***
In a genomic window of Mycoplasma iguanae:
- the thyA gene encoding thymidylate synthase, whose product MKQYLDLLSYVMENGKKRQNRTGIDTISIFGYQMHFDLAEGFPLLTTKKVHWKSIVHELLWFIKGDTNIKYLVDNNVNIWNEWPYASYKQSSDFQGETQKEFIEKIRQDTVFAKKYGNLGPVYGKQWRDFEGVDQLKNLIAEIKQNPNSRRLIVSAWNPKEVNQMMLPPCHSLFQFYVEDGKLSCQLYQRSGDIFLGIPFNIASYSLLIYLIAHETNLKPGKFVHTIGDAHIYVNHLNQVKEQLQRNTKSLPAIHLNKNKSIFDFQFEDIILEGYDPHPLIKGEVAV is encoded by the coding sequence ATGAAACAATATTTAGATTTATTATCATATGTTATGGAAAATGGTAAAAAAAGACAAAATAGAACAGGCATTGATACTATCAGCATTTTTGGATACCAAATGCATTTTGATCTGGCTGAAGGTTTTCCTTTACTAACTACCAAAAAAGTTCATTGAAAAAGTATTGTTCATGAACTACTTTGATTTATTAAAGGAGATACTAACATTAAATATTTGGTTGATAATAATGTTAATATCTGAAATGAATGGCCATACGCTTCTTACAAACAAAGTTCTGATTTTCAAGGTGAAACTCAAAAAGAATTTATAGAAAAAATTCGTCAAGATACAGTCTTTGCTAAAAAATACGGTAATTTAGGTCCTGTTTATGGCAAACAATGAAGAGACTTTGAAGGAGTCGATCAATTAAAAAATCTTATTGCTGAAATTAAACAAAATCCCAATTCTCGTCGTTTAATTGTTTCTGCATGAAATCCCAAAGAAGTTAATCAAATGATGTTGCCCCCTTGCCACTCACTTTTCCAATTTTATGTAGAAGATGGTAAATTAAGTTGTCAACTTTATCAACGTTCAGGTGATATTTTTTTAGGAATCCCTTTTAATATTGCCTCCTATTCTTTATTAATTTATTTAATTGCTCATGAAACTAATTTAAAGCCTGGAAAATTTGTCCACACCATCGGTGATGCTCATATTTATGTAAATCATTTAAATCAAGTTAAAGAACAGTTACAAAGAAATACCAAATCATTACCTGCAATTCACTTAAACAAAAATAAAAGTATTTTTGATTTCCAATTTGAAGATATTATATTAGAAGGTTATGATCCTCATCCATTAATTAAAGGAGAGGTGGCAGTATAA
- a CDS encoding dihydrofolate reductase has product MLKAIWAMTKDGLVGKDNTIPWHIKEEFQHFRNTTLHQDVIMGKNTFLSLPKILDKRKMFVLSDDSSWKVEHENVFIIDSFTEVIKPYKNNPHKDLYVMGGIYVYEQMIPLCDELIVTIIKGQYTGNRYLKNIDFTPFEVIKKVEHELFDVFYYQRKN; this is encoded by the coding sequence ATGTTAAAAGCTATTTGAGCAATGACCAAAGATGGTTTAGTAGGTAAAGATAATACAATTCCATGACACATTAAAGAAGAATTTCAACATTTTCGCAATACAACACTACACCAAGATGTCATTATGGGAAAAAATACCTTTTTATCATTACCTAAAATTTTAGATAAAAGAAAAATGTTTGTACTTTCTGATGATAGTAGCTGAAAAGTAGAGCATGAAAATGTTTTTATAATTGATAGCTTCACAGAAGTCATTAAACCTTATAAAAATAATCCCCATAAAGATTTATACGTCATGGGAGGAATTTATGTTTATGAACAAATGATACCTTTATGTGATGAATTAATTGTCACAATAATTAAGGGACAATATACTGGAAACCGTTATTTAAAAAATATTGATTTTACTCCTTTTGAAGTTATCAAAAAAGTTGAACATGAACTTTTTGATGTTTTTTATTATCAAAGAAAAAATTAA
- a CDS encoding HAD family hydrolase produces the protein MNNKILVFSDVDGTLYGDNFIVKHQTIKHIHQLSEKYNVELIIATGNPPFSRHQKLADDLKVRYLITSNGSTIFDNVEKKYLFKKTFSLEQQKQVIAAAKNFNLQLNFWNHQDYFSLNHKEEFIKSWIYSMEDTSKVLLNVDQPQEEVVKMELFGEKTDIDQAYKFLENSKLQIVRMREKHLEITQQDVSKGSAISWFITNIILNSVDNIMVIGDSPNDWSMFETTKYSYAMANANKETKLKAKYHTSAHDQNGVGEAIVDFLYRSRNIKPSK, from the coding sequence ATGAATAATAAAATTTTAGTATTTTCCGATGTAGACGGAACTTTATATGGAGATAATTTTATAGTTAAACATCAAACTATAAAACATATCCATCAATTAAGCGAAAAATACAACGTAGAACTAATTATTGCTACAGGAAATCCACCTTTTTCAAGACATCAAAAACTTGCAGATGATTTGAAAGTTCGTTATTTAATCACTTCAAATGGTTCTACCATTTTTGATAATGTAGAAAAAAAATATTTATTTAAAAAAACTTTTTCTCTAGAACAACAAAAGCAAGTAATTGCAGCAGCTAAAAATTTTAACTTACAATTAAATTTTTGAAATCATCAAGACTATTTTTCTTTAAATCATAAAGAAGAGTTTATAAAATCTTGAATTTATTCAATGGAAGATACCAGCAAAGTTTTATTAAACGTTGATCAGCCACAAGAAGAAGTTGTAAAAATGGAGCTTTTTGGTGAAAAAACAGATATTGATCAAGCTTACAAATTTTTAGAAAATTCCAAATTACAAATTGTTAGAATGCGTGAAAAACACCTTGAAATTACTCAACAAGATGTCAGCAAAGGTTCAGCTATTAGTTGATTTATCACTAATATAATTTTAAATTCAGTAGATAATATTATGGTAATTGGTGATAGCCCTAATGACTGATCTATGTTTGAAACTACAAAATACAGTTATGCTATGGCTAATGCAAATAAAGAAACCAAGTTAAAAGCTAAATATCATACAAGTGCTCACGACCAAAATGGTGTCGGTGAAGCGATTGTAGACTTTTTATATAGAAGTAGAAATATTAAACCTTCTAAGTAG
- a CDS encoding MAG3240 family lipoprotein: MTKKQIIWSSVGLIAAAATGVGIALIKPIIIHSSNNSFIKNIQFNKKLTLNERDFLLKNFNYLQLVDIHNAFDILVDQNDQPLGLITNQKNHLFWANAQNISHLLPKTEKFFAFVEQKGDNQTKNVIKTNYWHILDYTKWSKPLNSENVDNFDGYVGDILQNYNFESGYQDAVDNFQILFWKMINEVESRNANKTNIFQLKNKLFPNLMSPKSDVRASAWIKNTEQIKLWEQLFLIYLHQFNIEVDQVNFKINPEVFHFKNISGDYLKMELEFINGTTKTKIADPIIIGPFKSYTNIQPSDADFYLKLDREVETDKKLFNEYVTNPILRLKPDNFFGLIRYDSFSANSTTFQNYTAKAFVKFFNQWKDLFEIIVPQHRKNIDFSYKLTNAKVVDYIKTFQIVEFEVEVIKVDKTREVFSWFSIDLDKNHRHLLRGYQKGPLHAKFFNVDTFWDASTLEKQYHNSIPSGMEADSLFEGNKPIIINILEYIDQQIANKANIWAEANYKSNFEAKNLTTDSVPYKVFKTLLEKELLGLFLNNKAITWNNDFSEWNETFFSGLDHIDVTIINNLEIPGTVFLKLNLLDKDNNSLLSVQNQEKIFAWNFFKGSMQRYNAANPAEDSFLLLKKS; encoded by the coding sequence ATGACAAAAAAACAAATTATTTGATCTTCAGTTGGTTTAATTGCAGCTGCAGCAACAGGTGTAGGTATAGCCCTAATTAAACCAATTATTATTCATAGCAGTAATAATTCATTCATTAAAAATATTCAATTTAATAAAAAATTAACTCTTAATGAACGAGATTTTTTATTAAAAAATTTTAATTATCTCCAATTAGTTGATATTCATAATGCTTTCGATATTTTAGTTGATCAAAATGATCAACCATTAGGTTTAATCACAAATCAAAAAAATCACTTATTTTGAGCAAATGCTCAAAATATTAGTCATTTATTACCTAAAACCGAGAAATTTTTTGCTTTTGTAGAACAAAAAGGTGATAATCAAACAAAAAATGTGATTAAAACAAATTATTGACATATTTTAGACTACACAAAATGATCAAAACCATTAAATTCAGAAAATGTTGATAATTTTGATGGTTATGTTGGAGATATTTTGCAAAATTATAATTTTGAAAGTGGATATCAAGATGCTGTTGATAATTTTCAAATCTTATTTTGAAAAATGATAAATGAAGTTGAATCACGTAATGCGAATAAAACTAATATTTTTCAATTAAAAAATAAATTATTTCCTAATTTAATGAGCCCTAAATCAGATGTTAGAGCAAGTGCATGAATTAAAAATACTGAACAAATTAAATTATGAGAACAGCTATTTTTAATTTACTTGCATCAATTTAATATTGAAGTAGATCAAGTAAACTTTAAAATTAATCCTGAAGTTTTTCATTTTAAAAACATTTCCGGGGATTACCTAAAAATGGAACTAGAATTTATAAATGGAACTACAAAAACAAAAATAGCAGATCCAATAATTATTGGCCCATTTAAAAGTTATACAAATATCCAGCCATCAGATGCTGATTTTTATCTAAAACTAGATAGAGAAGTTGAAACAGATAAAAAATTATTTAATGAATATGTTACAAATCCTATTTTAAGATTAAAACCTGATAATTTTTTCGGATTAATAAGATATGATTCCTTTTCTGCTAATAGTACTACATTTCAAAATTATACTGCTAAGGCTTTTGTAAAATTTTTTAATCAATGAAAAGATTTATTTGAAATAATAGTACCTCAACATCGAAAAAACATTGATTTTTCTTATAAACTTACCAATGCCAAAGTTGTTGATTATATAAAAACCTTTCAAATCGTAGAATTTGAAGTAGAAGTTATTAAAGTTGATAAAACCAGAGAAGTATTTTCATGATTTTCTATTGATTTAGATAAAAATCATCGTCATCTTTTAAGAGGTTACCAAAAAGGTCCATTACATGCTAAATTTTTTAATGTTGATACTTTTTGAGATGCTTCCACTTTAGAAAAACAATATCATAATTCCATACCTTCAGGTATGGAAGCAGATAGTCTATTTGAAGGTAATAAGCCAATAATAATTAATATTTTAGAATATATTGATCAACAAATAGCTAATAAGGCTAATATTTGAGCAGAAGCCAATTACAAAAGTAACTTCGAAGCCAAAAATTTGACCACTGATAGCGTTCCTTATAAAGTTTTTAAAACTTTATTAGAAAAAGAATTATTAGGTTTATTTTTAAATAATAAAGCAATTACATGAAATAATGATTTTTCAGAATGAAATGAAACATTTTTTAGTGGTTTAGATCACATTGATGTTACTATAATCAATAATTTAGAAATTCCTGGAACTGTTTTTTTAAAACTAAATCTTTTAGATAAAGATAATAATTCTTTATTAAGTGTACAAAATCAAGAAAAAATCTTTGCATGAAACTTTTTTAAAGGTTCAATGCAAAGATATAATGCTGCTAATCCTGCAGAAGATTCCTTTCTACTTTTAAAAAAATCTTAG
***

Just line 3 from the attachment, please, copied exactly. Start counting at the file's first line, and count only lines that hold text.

- a CDS encoding dihydrofolate reductase has product MLKAIWAMTKDGLVGKDNTIPWHIKEEFQHFRNTTLHQDVIMGKNTFLSLPKILDKRKMFVLSDDSSWKVEHENVFIIDSFTEVIKPYKNNPHKDLYVMGGIYVYEQMIPLCDELIVTIIKGQYTGNRYLKNIDFTPFEVIKKVEHELFDVFYYQRKN; this is encoded by the coding sequence ATGTTAAAAGCTATTTGAGCAATGACCAAAGATGGTTTAGTAGGTAAAGATAATACAATTCCATGACACATTAAAGAAGAATTTCAACATTTTCGCAATACAACACTACACCAAGATGTCATTATGGGAAAAAATACCTTTTTATCATTACCTAAAATTTTAGATAAAAGAAAAATGTTTGTACTTTCTGATGATAGTAGCTGAAAAGTAGAGCATGAAAATGTTTTTATAATTGATAGCTTCACAGAAGTCATTAAACCTTATAAAAATAATCCCCATAAAGATTTATACGTCATGGGAGGAATTTATGTTTATGAACAAATGATACCTTTATGTGATGAATTAATTGTCACAATAATTAAGGGACAATATACTGGAAACCGTTATTTAAAAAATATTGATTTTACTCCTTTTGAAGTTATCAAAAAAGTTGAACATGAACTTTTTGATGTTTTTTATTATCAAAGAAAAAATTAA